candidate a 4- to 6-point advantage and social media giants have more
power than the networks, can we even quantify a number?”

Google insists there is no truth to Mr. Epstein’s hypothesis that it
could secretly influence an election outcome.

“Claims that Google News is biased or favors one political point of
view over another are just not true,” Ms. Shiels said. “The whole ethos
of the product is to give people access to a rich and diverse world of
news, views and perspectives. We are able to do that thanks to the more
than 80,000 publications from around the globe that are part of the
corpus.”

Companies are politically active
The companies’ denials are complicated by their executives’ perceived
political leanings.

Employees and affiliates of Alphabet Inc., a Google holding company,
donated nearly $1.6 million to Mrs. Clinton’s presidential aspirations
and about $359,000 to her Democratic primary opponent Mr. Sanders,
according to the Center for Responsive Politics. Mr. Trump, meanwhile,
received roughly $23,000 from the company.

In fact, the top 16 candidates who received contributions from Alphabet
employees were all Democrats. The top Republican was Rep. Greg Walden
of Oregon, who received just over $23,000.

Mr. Walden is a member of the House Energy and Commerce Committee,
which is reviewing net neutrality legislation. Net neutrality, if
imposed, would block internet providers from charging for or blocking
online content.

Google and other social media companies have opposed such measures.
In total, 63 percent of Alphabet contributions in last year’s election
went to Democrats and 22 percent went to Republicans — even though
Republicans dominate elected offices at the national and state levels.
The remaining 12 percent went to support independent candidates.
Ms. Shiels declined to comment on the donations.

Facebook also donated heavily to the Democratic Party. Of the nearly
$4.6 million Facebook employees and affiliates spent on last year’s
election, 67 percent went toward Democrats and 32 percent went to
Republican candidates. Mrs. Clinton received $478,000 from Facebook,
while Mr. Trump received about $4,665.

“These companies are shockingly political,” said Scott Cleland, who has
authored a book about Google. “They are the gatekeepers of all the
world’s information, and everything they do has a political angle to
it.”

The relationships were also personal.
Facebook Chief Operating Officer Sheryl Sandberg was one of those in
email communication with John Podesta, the Clinton campaign chairman,
according to messages released by WikiLeaks.

“I want HRC to win badly,” Ms. Sandberg said in one missive. In a later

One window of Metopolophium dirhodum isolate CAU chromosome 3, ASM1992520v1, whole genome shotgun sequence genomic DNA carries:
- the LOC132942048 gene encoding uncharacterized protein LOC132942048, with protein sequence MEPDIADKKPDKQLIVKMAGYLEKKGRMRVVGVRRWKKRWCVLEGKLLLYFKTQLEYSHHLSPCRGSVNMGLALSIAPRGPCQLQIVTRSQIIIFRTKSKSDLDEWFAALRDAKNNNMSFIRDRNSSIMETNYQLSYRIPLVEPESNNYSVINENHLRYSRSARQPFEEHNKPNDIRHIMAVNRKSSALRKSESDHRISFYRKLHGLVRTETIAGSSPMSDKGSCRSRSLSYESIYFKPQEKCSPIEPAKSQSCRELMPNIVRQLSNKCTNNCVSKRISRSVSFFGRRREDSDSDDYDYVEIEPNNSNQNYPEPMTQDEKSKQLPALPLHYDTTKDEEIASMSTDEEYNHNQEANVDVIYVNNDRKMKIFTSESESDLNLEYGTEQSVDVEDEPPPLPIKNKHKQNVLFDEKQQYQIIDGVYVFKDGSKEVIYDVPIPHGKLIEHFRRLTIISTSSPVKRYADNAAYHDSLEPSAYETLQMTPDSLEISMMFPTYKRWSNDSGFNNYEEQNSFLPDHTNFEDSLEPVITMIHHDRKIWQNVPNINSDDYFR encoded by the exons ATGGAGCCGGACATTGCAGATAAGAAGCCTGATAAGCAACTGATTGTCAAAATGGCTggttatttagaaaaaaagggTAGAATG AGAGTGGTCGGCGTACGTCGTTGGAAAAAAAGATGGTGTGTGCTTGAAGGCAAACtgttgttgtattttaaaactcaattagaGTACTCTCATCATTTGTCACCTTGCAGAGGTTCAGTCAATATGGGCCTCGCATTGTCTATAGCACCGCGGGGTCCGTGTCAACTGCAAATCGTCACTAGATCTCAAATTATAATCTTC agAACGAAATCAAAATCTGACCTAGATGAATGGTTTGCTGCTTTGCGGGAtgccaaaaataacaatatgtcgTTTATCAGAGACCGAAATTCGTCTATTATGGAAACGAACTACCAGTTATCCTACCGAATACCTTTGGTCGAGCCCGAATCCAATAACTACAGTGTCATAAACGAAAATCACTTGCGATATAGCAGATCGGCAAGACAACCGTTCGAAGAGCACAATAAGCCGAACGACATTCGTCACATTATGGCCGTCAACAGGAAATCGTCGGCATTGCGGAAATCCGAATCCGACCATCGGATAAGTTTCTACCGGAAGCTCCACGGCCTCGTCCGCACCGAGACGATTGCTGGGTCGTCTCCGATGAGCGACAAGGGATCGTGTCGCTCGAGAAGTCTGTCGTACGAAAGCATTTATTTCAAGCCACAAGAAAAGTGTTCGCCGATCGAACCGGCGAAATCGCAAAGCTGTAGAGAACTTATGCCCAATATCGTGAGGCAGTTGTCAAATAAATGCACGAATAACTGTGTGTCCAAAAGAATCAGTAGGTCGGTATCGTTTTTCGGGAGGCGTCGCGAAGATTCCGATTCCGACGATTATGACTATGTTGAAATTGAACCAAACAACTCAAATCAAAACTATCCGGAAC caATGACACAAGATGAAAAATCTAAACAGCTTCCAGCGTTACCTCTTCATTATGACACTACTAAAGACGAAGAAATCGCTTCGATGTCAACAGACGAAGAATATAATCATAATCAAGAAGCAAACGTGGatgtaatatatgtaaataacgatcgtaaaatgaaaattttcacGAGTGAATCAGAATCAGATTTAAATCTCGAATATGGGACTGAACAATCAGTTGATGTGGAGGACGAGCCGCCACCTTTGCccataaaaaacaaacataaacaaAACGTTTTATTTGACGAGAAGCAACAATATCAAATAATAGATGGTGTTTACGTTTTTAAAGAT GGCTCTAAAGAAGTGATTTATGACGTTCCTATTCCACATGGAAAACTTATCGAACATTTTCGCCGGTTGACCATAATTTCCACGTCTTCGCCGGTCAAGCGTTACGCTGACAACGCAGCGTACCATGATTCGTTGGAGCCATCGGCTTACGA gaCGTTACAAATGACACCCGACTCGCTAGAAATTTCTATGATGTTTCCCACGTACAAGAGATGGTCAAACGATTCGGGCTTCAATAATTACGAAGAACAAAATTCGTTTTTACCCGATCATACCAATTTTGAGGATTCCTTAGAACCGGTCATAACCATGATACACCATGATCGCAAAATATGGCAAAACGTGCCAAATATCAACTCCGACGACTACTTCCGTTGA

email, she told Mr. Podesta she was looking forward to working with him
“to elect the first woman President of the United States” and she was
“thrilled” by the progress Mrs. Clinton was making.

A representative for Ms. Sandberg declined to comment.

The leaked Podesta emails also showed that Google had loaned its jet to
Mrs. Clinton’s campaign staff on several occasions. Eric Schmidt,
executive chairman of Alphabet, publicly supported Mrs. Clinton, and
the Clinton campaign’s chief technology officer, Stephanie Hannon, and
chief product officer, Osi Imeokparia, were former Google executives.

The Obama administration also built deep links with Google, where 22
former White House officials worked, while 31 Google executives went to
work for the White House or were appointed to federal advisory boards,
including the President’s Council of Advisers on Science and Technology
and the President’s Council on Jobs and Competitiveness, according to a
study by the Campaign for Accountability.

In total, nearly 250 people shuttled from government service to Google
or vice versa during the Obama administration.

The same study found that Google representatives attended White House
meetings more than once a week, on average, from the start of the Obama
presidency through October 2015. During that same period, Google
lobbyists visited the White House 128 times, the most of any lobbyist
during that time.

“What Google and Facebook lost with a Trump victory is cronyism,” Mr.
Motley said.

Google and Facebook have increased their lobbying efforts over the past
few months as Congress scrutinizes their power. Facebook spent $285
million on lobbyists from July through September, a 41 percent increase
over the same period last year. Google spent $417 million during those
three months, including hiring Republican lobbyists Jochum Shore &
Trossevin PC to fight a bill that would penalize tech companies for
content that promotes sex trafficking. The companies are fighting the
bill because it weakens some of their legal protections.

Both Republicans and Democrats have come to respect the power and reach
of the tech giants. Although Mr. Trump’s Twitter account gets the most
attention, his campaign said it was Facebook that helped them win the
presidential election.

Brad Parscale, who ran Mr. Trump’s digital team, said in a recent
interview with CBS’s “60 minutes” that he asked Facebook employees to
be “embedded inside our offices” to help craft carefully tailored ads
he said reached voters they never could have with television ads.

“I think Donald Trump won, but I think Facebook was the method — it was
the highway in which his car drove on,” he told CBS.

Patrick Hynes, an adviser to the 2008 McCain and 2012 Romney Republican
presidential campaigns, said he expects social media companies to
double down on their support for Democrats in the 2020 election. He
predicted efforts to silence Mr. Trump and others, similar to Twitter’s
attempt to ban Ms. Blackburn’s ad.

“The social media companies will engage in full-scale censorship with
the approval or rejection of advertising content in the next
presidential election,” he said. “Trump’s advertising will be critiqued
in a way that they will not do to the Democrats.”

______________
“If the media can’t be trusted to report the news, then that’s a
dangerous place for America.”

pollyparrot

That is the stage the U.S. is in – as we can factually see every day since the fake news perpetuates every minute of the day with all of the Polly parrots talking in unison on the talking points sent out by the Democrats to the TV  fake news.   All of this is under the tutelage of former  Obama advisors’ – David Axelrod and Ben Rhodes.  All TV stations are run by former Obama workers.

kommonsentsjane

 

About kommonsentsjane

Enjoys sports and all kinds of music, especially dance music. Playing the keyboard and piano are favorites. Family and friends are very important.